"I'll tell Ben to be here at eight," he said. "Anything else?"
"He should drive straight out to Wes's house after. We want to streamline things a bit."
Warren studied the razor wire that topped the parking lot fence. He hadn't decided yet if it was meant to keep things in or out. "You're not going with him?"
Victor shook his head.
"That's awfully trusting of you," Warren said.
"It's not a problem."
"Ben won't do anything without a paycheck, Victor."
Victor unzipped the front pocket of his flight bag and removed a taped envelope.
"Six hundred there. If we do a double I'll have Anthony bring him the rest."
"I should count it."
"There's no need, Warren."
There wasn't, of course. There was never a question of absolute relative honesty between the three of them.
"You'll give it to him tonight?"
"He's at a dinner party. But I'll stop by later." After, he thought.
After I've taken care of myself.
"Fine. I need you to drop me at the subway." With a rough twist of his hand, Victor removed his wedding ring and placed it in his pocket, then latched the lid of the toolbox and set it back in the trunk. He sat in the passenger seat and blew into his fists to warm them. Warren drove between the rows of parked cars to the exit gate and paid the four-dollar fee, then put the car in park.
Victor asked the cashier if he could try to guess what perfume she was wearing. "Eternity?" he asked. He was stretched across Warren, straining toward her. His eyes were closed, his profile sleek and sharp in the halogen light. The woman opened the cash register and shook her head. Victor sat back in defeat. She seemed flattered by the attention. Unwilling to let the moment pass, she looked at Warren and asked, "What do you think it is?"
Thank you for choosing JFK, the raising barrier read. Buckle up for safety.
"Eternity," Warren said. "Not familiar with that one."
"Warren's favorite is Opium," Victor said.
Warren turned left out of the gate, then right at the corner of the employee parking lot and followed the long fence up the slight hill to the green sign for the Van Wyck. At the bottom of the on ramp, the traffic slowed and then stopped all at once where it fed left into the slowly rolling lanes of inbound cars. Taillights queued ahead like an endless string of Christmas lights. Cold sweat painted the back of his neck. It would be hours before he could fix again.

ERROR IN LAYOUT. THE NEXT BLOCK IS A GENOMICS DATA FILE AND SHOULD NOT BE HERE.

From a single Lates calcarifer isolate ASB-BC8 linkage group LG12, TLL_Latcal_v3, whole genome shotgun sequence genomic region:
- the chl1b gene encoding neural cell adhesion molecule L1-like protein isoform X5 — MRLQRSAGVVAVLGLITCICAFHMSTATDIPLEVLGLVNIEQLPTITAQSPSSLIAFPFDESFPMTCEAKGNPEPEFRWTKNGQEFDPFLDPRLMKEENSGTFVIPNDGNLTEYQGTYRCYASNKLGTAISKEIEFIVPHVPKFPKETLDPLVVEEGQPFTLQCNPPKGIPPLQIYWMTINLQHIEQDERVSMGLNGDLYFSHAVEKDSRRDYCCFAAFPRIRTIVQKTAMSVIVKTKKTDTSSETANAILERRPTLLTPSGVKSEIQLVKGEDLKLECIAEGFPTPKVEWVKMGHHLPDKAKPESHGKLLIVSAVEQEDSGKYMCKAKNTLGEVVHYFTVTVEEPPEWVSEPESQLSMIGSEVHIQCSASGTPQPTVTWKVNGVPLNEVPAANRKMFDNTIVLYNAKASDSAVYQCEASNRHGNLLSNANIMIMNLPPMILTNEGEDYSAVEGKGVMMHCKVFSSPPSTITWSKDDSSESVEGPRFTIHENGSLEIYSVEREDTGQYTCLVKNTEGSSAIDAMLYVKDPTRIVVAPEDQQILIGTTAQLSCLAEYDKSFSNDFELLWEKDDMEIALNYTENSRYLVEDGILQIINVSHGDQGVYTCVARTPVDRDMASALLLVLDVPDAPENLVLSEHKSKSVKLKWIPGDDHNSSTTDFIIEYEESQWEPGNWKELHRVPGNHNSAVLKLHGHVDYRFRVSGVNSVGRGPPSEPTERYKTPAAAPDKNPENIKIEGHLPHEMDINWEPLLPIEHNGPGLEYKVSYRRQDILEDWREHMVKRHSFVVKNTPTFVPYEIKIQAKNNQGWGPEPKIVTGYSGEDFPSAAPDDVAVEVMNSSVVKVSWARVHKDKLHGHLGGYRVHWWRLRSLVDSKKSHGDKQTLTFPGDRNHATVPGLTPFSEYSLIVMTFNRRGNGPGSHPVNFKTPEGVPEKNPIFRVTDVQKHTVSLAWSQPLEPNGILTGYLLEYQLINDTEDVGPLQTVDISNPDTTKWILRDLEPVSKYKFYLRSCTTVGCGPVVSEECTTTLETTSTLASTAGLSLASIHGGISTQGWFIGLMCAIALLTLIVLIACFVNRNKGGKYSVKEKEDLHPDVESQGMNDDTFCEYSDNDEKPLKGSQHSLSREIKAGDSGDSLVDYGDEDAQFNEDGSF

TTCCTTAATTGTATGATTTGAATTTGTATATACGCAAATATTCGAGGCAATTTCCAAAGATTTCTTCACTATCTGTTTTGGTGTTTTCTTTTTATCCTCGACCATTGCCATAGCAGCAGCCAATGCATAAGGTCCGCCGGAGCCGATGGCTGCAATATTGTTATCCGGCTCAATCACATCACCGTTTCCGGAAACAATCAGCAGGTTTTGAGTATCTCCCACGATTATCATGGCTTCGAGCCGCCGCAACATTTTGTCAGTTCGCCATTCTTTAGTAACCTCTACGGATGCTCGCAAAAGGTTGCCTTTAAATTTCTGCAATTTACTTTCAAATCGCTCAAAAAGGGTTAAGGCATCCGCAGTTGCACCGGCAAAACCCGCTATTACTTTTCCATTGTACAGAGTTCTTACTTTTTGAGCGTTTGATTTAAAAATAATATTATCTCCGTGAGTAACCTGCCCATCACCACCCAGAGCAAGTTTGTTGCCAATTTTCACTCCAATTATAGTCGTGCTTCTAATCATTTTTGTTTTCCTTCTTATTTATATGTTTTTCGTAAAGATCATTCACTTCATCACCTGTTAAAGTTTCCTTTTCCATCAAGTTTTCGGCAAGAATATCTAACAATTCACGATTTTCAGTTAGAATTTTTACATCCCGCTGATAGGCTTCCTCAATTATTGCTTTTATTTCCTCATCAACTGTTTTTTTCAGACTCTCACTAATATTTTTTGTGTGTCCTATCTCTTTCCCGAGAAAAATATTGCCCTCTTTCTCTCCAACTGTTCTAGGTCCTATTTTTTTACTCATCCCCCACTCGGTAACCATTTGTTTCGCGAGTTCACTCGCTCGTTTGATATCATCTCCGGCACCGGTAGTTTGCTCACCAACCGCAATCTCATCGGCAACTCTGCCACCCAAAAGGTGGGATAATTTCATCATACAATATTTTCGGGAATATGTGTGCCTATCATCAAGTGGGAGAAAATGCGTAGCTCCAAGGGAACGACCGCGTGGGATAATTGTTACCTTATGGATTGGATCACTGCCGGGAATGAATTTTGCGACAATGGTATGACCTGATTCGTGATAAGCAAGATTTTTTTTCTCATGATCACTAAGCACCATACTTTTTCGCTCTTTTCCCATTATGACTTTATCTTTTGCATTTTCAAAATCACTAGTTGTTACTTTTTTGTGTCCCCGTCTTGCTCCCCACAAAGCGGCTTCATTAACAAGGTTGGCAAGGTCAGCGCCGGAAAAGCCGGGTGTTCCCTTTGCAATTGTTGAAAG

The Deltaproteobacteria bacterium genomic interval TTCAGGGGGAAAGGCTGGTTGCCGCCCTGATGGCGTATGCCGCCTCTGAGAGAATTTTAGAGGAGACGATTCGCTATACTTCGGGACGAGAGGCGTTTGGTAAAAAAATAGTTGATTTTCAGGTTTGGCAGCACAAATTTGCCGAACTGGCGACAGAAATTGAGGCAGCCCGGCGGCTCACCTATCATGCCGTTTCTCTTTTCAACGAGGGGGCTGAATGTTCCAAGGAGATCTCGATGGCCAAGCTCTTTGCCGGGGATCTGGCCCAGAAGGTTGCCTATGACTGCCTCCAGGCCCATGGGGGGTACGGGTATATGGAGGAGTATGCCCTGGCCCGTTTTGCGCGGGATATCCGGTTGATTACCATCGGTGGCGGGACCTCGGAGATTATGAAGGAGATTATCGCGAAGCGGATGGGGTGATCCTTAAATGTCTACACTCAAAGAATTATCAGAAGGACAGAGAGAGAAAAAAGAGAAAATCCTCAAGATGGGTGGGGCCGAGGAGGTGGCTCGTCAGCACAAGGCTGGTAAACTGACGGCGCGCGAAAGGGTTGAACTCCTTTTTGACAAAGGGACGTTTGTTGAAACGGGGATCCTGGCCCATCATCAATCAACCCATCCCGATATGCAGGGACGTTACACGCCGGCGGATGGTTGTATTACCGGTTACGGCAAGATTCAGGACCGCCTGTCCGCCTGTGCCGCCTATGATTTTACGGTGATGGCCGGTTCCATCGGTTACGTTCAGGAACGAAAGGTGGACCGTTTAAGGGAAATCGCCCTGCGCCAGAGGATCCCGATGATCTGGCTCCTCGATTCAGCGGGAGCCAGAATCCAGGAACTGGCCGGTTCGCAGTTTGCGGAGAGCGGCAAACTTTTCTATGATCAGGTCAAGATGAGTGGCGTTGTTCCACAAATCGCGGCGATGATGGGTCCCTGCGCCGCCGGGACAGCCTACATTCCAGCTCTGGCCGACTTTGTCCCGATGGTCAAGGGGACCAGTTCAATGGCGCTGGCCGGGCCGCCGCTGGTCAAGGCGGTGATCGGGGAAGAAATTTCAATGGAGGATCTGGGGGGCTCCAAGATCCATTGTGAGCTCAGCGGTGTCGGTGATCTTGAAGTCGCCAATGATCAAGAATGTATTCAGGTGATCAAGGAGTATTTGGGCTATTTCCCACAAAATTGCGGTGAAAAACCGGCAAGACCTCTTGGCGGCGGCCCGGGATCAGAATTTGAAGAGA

Some people, he knew, believed that he'd earned whatever suffering he encountered during years of vice. He rejected that. Vice, after all, wasn't an acquired taste. That was precisely what made it vice. Everyone knew that it came easily, and guiltily, and naturally. Warren didn't believe that he was flawed or selfish. He'd simply been less successful than others at holding weakness at bay. Virtually everyone he knew was addicted to one substance or another, to the nicotine he inhaled or the alcohol he swallowed; his was simply a less socially acceptable medium with which to entertain the same need that eventually consumed everyone. The needle, he believed, was what made people uneasy. It seemed strange to them that he could, without hesitation, feel a sort of love for an object they associated with explicit pain, with the chilly sterility of doctors' offices, with sickness.
And he believed the ascetics were wrong about what they were preparing for, their infinity of afterlife. In thirty years of performing surgery, Warren had seen no epiphanies in dying faces, no golden halos, no optical phenomena; nor had he sensed the presence of dead souls stirring about the operating table.
Death-and he'd witnessed more than he could count-was neither transformative nor comforting. It was never pretty or dramatic. It was merely violent, and final, and often it was like something you'd expect to see in a stockyard.
"Easy, Warren," Victor said, looking ahead at the traffic. "Mind over matter."
Warren's hands, gripping the steering wheel, had gone pale from the pressure. He loosened his grip and flexed the joints. This was bad. Traffic was bad, yes-sitting here in traffic, unable to fix, with a full case of Dilaudid in the trunk, was a screaming agony of almost. But any amount of traffic was less bad than waiting for Ben's pickup tomorrow night. He would be all right. He would be all right soon. As he came to understand this, he felt a sudden wash of gratitude toward Victor. "Thanks for setting me up early," he said. "I didn't plan well this month."
"I prefer not to, you know? There's a reason why I use Ben and not you."
"I don't ask often."
"I guess not."
"Is it really such a problem?"
"No. And it does have its upside. The Dilaudid keeps you docile."